Some of the policy initiatives undertaken by the Ministry in this regard include the introduction of KPIs on tourism, investment, trade, and foreign employment units for each foreign mission, efforts taken by missions in promoting Sri Lanka in selected markets, and contributions towards negotiating bilateral and multilateral Free Trade Agreements (FTAs). 

 

Economic transformation through enhanced female labour force participation

Priyanka Krishnamoorthy of the Ministry of Finance focused on the Government’s efforts to propel economic transformation through increased female labour force participation (LFP). As explored by IPS research, opportunities for women to enter the labour market have declined over time. 

Based on information gathered by the Department of Census and Statistics under the Labour Demand Survey, Krishnamoorthy highlighted three overarching reasons for employers’ low demand for female employees: 1. household roles and responsibilities (child care, elder care, and housework); 2. human capital mismatch (lack of necessary skills for the workforce); and 3. gender discrimination at the workplace.

The 2019 Budget attempts to improve the female LFP by intervening at relevant lifecycle events. For example, the Budget proposes loans for pursuing higher education at non-State education institutions, which aim to expand women’s access to tertiary education, while the Government hopes to encourage private sector internship and apprenticeship programs to improve job opportunities. 

In order to encourage higher female participation in the labour force, the Budget proposes to extend the maternity leave up to four months and to bear a portion of the cost of maternity leave borne by private sector companies. Additionally, there are proposed measures for expanding child-care facilities. 

In an effort to enhance greater female participation in decision-making, a sequenced approach to increase female representation in boards of listed companies is proposed. However, as IPS research shows, female economic empowerment strategies need to take into account the differing settings and backgrounds of women.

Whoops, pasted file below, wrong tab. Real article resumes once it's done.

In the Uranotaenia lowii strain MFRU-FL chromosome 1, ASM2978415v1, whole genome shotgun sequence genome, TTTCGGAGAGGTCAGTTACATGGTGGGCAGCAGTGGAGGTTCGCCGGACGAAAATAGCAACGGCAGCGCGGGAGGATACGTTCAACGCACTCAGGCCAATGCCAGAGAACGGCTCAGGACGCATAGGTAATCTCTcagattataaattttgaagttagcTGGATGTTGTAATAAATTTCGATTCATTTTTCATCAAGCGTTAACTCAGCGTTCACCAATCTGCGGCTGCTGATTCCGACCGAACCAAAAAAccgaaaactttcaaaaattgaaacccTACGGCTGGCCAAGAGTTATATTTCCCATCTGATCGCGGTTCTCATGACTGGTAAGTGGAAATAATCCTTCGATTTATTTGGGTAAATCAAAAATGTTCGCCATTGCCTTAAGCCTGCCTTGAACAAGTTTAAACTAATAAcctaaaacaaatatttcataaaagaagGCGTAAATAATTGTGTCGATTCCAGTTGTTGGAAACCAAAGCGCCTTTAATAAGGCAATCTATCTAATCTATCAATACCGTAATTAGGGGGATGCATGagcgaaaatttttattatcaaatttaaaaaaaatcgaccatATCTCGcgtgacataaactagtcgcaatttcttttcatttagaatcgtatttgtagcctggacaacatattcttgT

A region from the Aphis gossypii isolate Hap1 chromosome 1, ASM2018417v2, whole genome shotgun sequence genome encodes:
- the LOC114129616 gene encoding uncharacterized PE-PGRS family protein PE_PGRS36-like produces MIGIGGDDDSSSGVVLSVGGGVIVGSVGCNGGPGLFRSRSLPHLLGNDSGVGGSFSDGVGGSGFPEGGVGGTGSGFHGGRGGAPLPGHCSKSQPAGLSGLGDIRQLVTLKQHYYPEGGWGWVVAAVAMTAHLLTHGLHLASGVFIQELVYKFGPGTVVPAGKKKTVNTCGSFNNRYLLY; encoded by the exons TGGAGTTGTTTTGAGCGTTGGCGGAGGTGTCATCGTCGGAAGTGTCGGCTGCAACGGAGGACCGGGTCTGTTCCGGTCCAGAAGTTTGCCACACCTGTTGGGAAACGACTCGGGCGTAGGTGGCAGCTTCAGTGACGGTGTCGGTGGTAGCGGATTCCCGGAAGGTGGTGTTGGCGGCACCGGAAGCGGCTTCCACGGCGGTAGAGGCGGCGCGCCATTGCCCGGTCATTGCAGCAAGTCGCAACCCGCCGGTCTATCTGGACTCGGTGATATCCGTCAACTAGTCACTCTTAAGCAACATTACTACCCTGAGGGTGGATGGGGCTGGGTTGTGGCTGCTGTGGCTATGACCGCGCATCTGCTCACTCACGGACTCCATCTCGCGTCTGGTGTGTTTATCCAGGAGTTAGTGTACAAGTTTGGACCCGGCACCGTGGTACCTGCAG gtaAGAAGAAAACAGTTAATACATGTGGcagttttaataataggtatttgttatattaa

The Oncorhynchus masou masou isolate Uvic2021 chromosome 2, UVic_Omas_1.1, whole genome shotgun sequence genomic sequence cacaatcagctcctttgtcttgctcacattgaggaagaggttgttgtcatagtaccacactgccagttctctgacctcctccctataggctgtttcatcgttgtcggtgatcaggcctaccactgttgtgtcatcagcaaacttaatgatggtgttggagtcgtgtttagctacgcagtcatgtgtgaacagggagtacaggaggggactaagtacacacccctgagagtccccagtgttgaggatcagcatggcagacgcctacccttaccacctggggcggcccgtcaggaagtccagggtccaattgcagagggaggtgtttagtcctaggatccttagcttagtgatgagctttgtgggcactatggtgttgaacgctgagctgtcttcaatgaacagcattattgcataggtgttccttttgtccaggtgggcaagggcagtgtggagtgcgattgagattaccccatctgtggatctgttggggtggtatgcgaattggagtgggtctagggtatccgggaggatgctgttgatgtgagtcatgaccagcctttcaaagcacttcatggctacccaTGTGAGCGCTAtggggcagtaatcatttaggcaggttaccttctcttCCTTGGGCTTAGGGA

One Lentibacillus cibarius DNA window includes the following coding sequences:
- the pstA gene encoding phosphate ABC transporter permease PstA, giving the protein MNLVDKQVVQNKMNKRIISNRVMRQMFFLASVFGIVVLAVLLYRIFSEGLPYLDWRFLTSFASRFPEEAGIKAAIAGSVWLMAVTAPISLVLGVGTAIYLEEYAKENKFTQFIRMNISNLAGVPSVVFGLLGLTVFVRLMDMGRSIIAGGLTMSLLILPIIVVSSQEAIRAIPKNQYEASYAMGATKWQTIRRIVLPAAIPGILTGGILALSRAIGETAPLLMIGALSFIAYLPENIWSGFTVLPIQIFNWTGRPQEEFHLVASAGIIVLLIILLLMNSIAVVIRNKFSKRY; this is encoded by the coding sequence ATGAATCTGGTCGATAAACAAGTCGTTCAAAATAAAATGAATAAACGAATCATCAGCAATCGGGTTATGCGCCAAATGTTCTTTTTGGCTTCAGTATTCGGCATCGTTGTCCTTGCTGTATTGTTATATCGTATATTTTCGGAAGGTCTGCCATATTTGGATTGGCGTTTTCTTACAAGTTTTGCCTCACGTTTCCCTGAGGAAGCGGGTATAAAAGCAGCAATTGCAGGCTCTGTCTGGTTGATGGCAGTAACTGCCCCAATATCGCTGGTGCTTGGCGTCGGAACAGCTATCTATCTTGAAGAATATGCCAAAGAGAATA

Building skills for economic transformation 

Human capital requirements for enabling technology-driven economic transformation was also flagged as a critical policy priority, during the discussion. The importance of promoting STEM based learning (science, technology, engineering and maths) was highlighted in this regard. 

 

Tying it all together: Systematic collaboration for tech-led economic transformation 

Policy initiatives geared towards economic transformation are well underway in Sri Lanka and range across a host of policy priorities, with an emphasis on promoting technology and innovation. However, driving Sri Lanka’s economic transformation, led by innovation and technology, requires systematic collaboration across a host of public sector institutions. 

[Nipuni Perera and Chinthani Sooriyamudali are Research Officers at the Institute of Policy Studies of Sri Lanka (IPS). To talk to the author, email nipuni@ips.lk or chinthani@ips.lk. To view this article online and to share your comments, visit the IPS Blog ‘Talking Economics’ - http://www.ips.lk/talkingeconomics/]